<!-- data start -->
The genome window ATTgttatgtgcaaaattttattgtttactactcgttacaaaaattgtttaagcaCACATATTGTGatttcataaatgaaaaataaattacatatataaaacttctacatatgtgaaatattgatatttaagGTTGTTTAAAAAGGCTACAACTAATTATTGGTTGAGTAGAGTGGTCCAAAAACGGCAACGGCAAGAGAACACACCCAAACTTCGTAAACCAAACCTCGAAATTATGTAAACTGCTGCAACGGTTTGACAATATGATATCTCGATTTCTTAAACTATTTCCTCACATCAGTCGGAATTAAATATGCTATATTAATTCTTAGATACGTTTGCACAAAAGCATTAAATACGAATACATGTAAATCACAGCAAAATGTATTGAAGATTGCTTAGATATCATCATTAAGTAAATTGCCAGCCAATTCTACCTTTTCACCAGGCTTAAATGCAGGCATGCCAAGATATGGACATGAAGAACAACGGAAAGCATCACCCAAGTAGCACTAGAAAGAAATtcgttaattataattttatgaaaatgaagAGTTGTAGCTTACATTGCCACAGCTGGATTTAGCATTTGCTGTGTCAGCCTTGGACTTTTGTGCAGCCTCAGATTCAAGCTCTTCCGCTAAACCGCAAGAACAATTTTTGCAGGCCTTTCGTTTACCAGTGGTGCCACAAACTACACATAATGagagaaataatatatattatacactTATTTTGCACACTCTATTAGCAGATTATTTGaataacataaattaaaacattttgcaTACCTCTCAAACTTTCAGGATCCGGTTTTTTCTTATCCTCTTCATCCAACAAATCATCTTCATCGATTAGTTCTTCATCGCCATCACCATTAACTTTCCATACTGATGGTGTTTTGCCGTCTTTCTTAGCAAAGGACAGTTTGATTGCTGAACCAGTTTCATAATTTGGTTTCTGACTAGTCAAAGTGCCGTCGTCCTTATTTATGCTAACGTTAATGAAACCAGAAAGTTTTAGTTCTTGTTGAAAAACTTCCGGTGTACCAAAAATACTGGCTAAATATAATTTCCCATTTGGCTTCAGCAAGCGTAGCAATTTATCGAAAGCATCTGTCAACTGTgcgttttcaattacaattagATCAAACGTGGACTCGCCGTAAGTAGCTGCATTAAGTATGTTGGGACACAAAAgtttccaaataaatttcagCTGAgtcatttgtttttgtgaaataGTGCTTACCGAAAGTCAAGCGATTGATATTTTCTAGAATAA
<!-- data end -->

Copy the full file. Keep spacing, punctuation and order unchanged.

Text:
The genome window ATTgttatgtgcaaaattttattgtttactactcgttacaaaaattgtttaagcaCACATATTGTGatttcataaatgaaaaataaattacatatataaaacttctacatatgtgaaatattgatatttaagGTTGTTTAAAAAGGCTACAACTAATTATTGGTTGAGTAGAGTGGTCCAAAAACGGCAACGGCAAGAGAACACACCCAAACTTCGTAAACCAAACCTCGAAATTATGTAAACTGCTGCAACGGTTTGACAATATGATATCTCGATTTCTTAAACTATTTCCTCACATCAGTCGGAATTAAATATGCTATATTAATTCTTAGATACGTTTGCACAAAAGCATTAAATACGAATACATGTAAATCACAGCAAAATGTATTGAAGATTGCTTAGATATCATCATTAAGTAAATTGCCAGCCAATTCTACCTTTTCACCAGGCTTAAATGCAGGCATGCCAAGATATGGACATGAAGAACAACGGAAAGCATCACCCAAGTAGCACTAGAAAGAAATtcgttaattataattttatgaaaatgaagAGTTGTAGCTTACATTGCCACAGCTGGATTTAGCATTTGCTGTGTCAGCCTTGGACTTTTGTGCAGCCTCAGATTCAAGCTCTTCCGCTAAACCGCAAGAACAATTTTTGCAGGCCTTTCGTTTACCAGTGGTGCCACAAACTACACATAATGagagaaataatatatattatacactTATTTTGCACACTCTATTAGCAGATTATTTGaataacataaattaaaacattttgcaTACCTCTCAAACTTTCAGGATCCGGTTTTTTCTTATCCTCTTCATCCAACAAATCATCTTCATCGATTAGTTCTTCATCGCCATCACCATTAACTTTCCATACTGATGGTGTTTTGCCGTCTTTCTTAGCAAAGGACAGTTTGATTGCTGAACCAGTTTCATAATTTGGTTTCTGACTAGTCAAAGTGCCGTCGTCCTTATTTATGCTAACGTTAATGAAACCAGAAAGTTTTAGTTCTTGTTGAAAAACTTCCGGTGTACCAAAAATACTGGCTAAATATAATTTCCCATTTGGCTTCAGCAAGCGTAGCAATTTATCGAAAGCATCTGTCAACTGTgcgttttcaattacaattagATCAAACGTGGACTCGCCGTAAGTAGCTGCATTAAGTATGTTGGGACACAAAAgtttccaaataaatttcagCTGAgtcatttgtttttgtgaaataGTGCTTACCGAAAGTCAAGCGATTGATATTTTCTAGAATAA